“In the mid-1990s, Mattel pioneered computer entertainment for girls,” said Doug Glen, who currently serves as Entrepreneur in Residence at M-Lab, a technology incubator.  “Games like Barbie Fashion Designer were hugely successful, in part because the market was so underserved. Fifteen years later, the girls’ and women’s market in mobile entertainment is now underserved, and Frenzoo is releasing wonderful games that have raised the bar to an exciting new level.”

Added Tytus Michalski of Efficient Corporate: “I believe that Frenzoo’s technology is the key to engaging with players on a more intimate level, and is truly a game changer.”

Virtual fashion mag Second Style calls it a day

Since 2006, Second Style has produced a glossy, high-quality magazine covering fashion in Second Life. The attention to detail has always stood out for me, so it’s sad to hear that the magazine’s creators have announced they are calling it quits:

Unfortunately, all good things must come to an end. The downturn in the Second Life economy has been difficult to combat, and our resources have become too low to maintain the magazine any longer. We’ve discussed numerous options, cutting back here or there…but it wouldn’t be fair to anyone – – our staff, our readers, or our advertisers.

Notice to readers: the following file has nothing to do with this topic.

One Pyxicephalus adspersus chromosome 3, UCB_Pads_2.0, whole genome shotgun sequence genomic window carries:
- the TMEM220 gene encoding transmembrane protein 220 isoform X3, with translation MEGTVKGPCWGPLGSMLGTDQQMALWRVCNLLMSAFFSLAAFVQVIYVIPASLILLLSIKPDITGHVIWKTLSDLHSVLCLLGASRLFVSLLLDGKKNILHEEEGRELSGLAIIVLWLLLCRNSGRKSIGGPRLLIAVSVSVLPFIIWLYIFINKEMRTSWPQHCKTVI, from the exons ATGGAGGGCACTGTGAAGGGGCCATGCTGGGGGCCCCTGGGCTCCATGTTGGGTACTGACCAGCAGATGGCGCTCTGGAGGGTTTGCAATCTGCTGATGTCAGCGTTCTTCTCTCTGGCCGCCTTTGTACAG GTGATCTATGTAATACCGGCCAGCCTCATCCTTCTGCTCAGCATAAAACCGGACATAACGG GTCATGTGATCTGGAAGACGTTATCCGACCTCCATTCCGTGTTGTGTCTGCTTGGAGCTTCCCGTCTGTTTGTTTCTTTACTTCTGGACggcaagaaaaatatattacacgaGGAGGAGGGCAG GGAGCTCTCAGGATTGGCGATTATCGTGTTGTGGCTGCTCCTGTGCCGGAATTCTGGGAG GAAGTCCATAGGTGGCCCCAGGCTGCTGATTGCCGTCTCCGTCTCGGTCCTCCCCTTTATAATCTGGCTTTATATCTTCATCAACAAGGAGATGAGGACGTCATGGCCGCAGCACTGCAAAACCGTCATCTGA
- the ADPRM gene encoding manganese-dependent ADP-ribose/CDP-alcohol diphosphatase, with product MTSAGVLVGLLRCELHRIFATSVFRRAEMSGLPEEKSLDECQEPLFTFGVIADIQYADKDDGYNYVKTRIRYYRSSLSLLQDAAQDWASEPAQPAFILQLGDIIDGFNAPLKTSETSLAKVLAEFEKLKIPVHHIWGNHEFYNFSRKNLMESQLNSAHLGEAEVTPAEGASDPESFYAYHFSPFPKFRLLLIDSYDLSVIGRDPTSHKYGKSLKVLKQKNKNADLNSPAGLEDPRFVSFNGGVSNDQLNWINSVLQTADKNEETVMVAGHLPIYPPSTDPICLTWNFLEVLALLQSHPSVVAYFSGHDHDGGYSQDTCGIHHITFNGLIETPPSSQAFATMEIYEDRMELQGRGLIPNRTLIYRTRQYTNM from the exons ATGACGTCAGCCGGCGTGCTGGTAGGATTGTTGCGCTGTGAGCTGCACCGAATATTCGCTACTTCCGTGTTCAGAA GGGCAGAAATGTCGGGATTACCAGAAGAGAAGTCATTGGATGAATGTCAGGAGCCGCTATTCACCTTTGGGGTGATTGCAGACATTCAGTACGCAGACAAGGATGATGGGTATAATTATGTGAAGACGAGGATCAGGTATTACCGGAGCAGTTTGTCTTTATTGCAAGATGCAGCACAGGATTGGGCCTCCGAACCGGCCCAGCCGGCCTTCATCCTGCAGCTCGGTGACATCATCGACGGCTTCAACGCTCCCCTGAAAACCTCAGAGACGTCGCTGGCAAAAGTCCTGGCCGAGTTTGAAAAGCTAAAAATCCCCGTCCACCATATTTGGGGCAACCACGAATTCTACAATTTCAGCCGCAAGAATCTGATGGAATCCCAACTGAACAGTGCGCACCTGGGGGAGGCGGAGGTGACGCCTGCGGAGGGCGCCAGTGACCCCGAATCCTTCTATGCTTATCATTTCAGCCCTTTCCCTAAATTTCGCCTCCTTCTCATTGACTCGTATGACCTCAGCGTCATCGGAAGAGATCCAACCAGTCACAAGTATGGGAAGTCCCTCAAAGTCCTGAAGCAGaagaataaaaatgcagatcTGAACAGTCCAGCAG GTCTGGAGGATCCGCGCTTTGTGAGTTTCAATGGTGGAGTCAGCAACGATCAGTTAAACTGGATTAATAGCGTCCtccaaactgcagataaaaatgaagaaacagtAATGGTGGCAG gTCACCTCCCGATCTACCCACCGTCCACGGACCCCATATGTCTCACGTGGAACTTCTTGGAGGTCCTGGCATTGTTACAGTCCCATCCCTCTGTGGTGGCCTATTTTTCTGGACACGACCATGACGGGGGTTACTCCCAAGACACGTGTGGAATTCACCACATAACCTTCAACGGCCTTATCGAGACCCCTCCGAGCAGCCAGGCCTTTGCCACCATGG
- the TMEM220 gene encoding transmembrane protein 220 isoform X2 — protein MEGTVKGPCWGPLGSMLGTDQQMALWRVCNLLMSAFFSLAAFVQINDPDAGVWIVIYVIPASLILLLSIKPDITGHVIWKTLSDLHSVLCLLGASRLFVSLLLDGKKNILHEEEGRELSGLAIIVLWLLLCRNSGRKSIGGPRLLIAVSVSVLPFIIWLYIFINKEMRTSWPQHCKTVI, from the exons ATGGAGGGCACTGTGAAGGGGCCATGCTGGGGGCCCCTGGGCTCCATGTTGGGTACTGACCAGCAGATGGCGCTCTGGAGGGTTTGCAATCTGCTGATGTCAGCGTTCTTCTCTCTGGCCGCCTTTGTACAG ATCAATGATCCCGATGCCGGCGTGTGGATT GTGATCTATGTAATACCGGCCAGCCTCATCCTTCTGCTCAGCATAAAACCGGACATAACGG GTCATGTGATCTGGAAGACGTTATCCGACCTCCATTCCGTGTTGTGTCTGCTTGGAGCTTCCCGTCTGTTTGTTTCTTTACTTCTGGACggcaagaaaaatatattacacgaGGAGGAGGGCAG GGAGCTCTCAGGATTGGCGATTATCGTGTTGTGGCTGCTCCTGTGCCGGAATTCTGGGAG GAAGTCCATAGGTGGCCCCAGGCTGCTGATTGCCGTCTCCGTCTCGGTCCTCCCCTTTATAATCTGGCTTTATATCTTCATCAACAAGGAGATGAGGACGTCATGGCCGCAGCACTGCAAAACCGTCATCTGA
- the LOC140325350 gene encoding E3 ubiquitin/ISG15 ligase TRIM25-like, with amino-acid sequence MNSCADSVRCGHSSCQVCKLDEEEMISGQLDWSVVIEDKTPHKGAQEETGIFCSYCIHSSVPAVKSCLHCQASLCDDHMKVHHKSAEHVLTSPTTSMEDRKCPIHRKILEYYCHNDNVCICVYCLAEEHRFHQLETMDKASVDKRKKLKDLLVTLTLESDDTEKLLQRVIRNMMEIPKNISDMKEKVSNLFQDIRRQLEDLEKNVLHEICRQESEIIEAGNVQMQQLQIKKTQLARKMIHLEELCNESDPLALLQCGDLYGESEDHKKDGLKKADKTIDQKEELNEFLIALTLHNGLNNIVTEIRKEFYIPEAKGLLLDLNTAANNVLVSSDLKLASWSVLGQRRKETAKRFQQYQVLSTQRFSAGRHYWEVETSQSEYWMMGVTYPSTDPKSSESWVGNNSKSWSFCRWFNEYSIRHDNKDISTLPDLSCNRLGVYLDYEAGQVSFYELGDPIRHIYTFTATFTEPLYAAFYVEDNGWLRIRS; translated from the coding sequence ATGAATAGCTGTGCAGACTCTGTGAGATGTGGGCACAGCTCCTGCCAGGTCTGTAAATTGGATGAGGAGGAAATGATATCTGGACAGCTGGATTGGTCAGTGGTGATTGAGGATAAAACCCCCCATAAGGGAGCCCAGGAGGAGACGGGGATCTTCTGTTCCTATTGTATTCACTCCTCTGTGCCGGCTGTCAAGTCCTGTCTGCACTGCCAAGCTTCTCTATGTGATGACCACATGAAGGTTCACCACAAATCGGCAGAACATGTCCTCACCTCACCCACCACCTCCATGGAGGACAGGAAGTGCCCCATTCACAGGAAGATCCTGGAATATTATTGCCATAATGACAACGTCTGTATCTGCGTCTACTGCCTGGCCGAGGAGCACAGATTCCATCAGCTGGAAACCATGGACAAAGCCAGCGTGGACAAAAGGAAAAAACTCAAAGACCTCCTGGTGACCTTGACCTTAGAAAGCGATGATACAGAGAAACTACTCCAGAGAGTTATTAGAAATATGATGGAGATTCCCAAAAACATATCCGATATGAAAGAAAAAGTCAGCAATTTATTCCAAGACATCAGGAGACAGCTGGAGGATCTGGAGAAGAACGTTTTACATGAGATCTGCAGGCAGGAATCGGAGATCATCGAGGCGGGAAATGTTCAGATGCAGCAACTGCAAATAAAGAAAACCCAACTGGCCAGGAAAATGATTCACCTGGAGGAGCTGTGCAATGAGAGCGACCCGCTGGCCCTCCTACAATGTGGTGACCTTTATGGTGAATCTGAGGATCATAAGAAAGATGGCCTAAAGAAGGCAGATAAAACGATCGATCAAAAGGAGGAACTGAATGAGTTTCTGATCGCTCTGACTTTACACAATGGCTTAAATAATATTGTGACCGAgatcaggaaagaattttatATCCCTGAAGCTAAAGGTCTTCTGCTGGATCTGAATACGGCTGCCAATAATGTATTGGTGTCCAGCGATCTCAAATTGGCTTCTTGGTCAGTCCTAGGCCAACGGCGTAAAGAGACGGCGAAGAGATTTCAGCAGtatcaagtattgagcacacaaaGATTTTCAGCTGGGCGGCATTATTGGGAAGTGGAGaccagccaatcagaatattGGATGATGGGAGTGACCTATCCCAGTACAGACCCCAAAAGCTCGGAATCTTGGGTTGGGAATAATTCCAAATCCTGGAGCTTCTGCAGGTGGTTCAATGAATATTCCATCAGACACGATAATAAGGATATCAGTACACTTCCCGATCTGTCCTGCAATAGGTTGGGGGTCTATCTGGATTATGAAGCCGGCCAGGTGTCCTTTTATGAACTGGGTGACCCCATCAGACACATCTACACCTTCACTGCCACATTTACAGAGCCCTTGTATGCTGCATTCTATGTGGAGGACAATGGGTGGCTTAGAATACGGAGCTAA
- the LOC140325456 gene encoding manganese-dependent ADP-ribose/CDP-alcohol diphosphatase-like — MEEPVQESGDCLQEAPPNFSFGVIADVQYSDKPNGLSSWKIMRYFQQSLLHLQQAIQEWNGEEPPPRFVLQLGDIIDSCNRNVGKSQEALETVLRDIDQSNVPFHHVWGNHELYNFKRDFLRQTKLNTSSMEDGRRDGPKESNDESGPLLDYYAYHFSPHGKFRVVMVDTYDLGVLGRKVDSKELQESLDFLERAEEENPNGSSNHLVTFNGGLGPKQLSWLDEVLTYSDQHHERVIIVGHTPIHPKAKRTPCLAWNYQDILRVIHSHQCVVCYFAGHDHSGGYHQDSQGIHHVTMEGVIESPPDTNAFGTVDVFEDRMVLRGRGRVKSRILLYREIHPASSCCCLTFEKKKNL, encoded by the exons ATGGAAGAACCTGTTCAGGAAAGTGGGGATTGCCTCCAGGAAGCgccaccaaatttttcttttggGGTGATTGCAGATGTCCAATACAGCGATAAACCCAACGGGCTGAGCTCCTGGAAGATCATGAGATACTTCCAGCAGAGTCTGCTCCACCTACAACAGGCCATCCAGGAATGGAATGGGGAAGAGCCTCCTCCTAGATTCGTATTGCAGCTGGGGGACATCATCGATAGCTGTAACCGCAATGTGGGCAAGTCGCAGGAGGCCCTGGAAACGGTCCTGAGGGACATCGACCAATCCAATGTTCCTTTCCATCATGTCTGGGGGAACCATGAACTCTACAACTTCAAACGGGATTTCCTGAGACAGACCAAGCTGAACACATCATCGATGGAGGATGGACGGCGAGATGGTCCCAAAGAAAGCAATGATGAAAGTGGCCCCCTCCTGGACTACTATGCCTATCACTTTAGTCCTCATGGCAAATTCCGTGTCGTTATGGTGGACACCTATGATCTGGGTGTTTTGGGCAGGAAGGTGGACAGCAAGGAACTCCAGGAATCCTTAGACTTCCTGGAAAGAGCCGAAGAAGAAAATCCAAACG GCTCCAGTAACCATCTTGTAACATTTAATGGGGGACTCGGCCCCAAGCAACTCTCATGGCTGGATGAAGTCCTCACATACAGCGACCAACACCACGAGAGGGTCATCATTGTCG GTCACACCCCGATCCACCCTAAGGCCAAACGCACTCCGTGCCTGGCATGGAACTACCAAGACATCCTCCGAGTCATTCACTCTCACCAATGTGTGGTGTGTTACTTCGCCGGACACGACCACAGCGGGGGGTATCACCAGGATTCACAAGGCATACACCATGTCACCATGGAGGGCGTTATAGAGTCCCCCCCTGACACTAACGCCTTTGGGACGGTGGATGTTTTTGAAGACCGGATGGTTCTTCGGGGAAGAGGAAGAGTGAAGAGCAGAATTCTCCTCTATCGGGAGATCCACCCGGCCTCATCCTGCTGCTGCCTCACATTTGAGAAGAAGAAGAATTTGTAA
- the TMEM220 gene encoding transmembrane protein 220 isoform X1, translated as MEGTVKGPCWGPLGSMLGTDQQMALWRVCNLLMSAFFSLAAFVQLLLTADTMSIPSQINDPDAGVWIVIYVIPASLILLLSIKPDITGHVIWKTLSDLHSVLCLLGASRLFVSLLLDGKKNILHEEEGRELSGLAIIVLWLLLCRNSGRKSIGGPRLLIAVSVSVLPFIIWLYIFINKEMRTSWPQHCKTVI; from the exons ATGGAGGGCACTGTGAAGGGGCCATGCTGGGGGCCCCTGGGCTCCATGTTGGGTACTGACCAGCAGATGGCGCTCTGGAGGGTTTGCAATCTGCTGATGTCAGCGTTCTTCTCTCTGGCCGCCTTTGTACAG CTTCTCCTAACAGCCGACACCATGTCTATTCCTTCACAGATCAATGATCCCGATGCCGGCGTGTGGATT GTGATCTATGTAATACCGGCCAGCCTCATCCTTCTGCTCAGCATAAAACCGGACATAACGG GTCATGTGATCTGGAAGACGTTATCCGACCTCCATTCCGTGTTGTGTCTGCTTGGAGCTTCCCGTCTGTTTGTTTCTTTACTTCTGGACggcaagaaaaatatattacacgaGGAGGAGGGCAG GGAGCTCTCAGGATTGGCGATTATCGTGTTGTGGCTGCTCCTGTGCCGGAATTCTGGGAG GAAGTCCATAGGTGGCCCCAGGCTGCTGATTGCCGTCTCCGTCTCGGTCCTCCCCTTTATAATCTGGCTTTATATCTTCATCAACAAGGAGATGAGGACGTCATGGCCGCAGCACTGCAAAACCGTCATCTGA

It’s a shame and it further emphasises the perception issue Linden Lab faces around being in decline, even though at worst stagnation can be argued and there are even some early signs of turnaround under new executive leadership.

I still wonder how any turnaround can generate significant momentum when dedicated people like those at Second Style can’t see the viability of keeping going. Virtual pets and Facebook integration seem a little shallow in comparison don’t you think? Even if you a person that thinks fashion is the height of vacuousness.

Interview – Estelle Parnall, Blue Mars Fashionista

Blue Mars is a virtual world that continues to evolve, somewhat under the radar for a lot of people. Over the past week it has announced pricing changes that reflect a change in approach from one of establishment to one of consolidation.

Australian designer Estelle Parnall is based in northern Victoria and she obviously sees some opportunities in Blue Mars, shifting most of her focus from Second Life to there in recent months. I used that as an excuse to delve into Blue Mars a little more whilst profiling an interesting Australian who creates some notable content.


The interview below was done over a month ago, so Estelle has now successfully opened her full presence in Blue Mars, in addition to an art gallery (pictured left).

Lowell: What made you decide to leave SL?